That you Sir. The reasoning (from the reference posted earlier) did sound as if only one detector was being considered. I didn't read the reference because I couldn't get past the 2nd sentence of the second para. I'm looking for possible glitches (and not finding any as of yet), AND the potential compatibility such a cosmically induced signal might have with other theories. Conspiracy ideas ("lie") aren't getting the time of day.querious wrote: Solar,
The screed by Mathis doesn't mention the delay, or the fact of 2 identical, info rich signals, because, as usual, he's is so utterly clueless about what he's talking about. Even tho he shows the graphs side-by-side, he keeps talking about a single interferometer, and I can't see where he's even aware there were 2 of them! I read his "article" for entertainment value, but it's abundantly clear he doesn't understand the experiment at all.
However, my favorite line of all was this...
They can't do real physics, so the only thing left is this highly promoted pretend physics.
The irony is just too much!
*All one needs to consider is the pertinent and salient fact that something (a Force) triggered the detectors at both independent LIGO locations.
The amplitude between the two signals show definite sings of decay just as a propagating wave might show while traversing a given distance between two locations given two detectors at said locations. Anyways: here is the latest from Nature briefly covering "blind injections", the fact that there are two separate independently functioning detectors and the 203,000 year odds that such a signal might have been a false alarm:
After a long day of calls and e-mails, she determined that no blind injection had occurred and told the entire collaboration.
González and her team decided to take data for another month before beginning a full analysis: the researchers needed to record the natural noise present in their detectors to have something to compare with the chirp. They concluded that the odds of noise producing that loud pattern — and the very same pattern in both Louisiana and Washington at about the same time — were so low that it should only occur by chance less than once every 203,000 years.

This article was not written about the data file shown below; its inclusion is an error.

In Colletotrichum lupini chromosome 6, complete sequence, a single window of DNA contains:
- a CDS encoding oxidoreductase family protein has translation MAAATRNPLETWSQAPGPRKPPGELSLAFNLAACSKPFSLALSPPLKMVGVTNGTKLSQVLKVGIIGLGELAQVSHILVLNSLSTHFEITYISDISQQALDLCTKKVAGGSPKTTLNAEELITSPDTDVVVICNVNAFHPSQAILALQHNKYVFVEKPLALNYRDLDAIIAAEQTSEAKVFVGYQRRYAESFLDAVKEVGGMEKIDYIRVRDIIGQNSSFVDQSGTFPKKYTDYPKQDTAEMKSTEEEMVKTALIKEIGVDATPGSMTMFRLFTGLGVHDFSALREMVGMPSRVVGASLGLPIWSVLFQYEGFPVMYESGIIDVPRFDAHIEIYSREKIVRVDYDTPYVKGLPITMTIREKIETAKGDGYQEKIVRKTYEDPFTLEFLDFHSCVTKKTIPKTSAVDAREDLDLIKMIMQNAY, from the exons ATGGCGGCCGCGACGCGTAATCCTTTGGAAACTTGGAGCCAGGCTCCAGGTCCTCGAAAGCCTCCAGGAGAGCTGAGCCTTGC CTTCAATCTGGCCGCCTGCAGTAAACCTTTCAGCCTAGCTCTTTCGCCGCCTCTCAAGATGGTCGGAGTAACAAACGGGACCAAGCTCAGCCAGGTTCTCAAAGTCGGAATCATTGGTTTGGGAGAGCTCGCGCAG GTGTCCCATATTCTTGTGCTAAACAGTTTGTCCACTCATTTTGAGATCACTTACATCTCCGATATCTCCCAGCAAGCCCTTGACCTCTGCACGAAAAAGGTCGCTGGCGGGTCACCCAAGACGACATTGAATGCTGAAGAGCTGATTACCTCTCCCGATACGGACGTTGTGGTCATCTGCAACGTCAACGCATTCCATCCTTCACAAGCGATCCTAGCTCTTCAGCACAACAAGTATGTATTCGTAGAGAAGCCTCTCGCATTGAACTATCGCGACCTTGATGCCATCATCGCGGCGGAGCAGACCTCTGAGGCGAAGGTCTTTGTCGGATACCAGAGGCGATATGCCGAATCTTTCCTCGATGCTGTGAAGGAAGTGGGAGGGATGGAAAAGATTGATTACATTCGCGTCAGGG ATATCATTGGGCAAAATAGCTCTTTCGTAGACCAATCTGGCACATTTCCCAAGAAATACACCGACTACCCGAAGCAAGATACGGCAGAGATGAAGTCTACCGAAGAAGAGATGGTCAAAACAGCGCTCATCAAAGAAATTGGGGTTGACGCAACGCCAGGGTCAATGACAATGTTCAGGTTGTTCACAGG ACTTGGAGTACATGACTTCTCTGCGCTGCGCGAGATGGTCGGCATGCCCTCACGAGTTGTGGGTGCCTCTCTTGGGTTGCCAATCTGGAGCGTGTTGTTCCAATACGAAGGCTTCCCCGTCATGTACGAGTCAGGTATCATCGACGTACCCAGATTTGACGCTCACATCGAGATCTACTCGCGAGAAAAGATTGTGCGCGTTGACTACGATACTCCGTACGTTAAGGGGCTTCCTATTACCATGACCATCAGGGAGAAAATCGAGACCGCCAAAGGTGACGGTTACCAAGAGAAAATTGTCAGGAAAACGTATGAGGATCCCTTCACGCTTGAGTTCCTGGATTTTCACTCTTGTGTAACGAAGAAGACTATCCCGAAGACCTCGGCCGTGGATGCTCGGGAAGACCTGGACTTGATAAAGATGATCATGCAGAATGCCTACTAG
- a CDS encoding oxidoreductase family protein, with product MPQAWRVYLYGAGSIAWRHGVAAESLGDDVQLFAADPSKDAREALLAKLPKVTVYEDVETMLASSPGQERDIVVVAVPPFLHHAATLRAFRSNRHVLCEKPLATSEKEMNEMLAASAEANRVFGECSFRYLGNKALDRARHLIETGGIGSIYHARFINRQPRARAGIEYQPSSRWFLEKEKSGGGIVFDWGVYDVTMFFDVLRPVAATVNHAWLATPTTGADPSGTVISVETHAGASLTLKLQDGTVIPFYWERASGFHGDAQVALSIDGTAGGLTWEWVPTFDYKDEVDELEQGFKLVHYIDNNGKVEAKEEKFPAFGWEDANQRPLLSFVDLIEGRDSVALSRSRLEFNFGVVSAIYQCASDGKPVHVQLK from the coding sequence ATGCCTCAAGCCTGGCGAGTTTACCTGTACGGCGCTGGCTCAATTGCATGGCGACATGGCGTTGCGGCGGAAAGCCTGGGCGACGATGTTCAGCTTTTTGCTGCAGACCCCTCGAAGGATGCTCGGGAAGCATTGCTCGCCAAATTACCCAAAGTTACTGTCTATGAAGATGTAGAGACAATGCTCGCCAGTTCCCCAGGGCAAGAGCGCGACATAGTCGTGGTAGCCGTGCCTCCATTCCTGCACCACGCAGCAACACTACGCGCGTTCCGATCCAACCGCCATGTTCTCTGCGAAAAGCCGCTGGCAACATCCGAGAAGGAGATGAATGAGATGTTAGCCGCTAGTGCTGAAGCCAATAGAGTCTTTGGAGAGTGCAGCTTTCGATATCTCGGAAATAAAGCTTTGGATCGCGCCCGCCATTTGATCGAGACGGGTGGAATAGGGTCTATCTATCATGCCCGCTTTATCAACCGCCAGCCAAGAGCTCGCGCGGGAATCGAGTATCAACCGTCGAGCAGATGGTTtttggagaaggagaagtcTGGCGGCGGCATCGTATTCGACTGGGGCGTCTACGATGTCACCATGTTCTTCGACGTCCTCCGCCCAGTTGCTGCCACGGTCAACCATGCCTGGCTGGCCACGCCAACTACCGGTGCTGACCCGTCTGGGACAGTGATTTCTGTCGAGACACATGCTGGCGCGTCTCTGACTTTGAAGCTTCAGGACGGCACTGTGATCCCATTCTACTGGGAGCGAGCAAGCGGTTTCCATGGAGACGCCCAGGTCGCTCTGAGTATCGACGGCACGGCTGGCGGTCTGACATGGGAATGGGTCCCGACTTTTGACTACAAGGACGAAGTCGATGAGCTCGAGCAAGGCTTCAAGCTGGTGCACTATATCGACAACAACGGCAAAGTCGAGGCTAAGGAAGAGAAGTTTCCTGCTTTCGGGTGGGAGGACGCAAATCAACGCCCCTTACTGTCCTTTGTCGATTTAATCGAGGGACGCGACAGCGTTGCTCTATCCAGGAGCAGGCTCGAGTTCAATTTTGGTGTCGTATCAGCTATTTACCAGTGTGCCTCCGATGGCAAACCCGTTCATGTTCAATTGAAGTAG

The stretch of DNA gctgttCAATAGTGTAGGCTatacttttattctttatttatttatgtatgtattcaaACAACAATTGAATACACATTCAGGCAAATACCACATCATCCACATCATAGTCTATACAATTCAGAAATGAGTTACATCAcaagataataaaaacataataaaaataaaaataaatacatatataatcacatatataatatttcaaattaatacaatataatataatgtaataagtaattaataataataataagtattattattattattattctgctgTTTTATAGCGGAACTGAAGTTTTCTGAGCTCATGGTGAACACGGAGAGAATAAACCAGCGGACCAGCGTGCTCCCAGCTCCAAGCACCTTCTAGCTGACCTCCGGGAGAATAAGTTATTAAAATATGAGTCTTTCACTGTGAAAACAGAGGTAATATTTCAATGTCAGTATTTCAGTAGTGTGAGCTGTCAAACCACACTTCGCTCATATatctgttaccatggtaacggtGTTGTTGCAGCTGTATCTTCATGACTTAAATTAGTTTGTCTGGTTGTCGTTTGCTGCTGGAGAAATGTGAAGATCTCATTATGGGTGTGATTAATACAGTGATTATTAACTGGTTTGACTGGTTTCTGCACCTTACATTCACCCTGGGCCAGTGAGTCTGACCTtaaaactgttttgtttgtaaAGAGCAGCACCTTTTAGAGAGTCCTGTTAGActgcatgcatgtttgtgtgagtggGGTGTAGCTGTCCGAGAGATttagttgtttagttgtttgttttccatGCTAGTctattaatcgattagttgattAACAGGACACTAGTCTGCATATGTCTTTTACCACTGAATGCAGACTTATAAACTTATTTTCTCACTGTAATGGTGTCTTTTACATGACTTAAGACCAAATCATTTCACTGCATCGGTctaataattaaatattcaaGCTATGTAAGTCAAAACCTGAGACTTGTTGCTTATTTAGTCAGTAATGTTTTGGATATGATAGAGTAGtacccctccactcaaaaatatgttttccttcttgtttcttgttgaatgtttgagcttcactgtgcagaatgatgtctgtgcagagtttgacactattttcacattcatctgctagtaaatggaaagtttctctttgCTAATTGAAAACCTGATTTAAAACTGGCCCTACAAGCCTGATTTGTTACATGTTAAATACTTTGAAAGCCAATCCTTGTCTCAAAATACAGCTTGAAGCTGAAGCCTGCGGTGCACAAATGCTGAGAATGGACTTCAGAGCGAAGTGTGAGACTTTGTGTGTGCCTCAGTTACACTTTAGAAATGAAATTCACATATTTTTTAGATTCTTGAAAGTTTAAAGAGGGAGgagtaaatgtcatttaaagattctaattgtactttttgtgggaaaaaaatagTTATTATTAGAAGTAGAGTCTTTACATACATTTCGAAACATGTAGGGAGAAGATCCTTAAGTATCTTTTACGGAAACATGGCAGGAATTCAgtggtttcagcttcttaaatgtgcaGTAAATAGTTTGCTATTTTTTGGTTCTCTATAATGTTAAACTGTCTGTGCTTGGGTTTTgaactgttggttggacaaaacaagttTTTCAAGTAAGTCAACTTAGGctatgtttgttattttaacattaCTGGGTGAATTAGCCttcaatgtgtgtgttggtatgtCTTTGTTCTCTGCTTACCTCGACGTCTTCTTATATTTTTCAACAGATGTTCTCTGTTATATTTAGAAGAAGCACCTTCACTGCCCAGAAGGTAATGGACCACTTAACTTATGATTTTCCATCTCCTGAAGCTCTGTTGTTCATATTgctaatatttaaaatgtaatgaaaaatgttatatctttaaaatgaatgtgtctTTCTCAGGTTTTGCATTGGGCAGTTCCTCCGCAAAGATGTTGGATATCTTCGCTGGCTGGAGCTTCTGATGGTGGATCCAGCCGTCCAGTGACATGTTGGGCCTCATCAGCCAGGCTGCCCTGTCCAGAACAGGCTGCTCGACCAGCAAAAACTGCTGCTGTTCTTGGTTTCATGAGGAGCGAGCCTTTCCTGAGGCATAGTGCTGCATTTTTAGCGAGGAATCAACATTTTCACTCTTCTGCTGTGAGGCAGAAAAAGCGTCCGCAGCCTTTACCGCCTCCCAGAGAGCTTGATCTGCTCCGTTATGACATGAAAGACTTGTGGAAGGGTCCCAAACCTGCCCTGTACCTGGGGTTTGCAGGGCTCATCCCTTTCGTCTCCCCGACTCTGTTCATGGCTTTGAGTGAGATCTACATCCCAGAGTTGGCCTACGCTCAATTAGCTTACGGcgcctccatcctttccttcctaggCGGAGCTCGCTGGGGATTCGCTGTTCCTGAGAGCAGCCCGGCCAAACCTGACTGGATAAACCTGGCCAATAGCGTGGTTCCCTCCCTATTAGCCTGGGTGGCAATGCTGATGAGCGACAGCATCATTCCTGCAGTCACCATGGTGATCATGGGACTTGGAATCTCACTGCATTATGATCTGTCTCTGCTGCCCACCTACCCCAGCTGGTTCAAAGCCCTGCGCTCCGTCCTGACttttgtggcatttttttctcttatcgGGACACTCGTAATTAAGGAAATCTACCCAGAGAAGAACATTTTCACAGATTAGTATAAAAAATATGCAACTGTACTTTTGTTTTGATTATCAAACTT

Although the two black holes had probably been orbiting each other for millions of years, LIGO began to pick up their waves only when they reached a frequency of 35 cycles per second (hertz). The frequency rapidly increased to 250 hertz. The signal became chaotic and then rapidly died down; the whole thing was over within a quarter of a second. Crucially, both detectors saw it at roughly the same time — Livingston, in Louisiana, first and Hanford, in Washington, 7 milli¬seconds later. The delay is an indication of how the waves swept through Earth. - Nature:Gravitational waves: How LIGO forged the path to victory
A propagating wave better explains the differences in amplitudes for two different locations several miles apart. I'd be amazed if it were a "discrepancy".Pi sees wrote: The two arrays would have had to have been set up and modified as similarly as possible. This would explain the 7 millisecond discrepancy.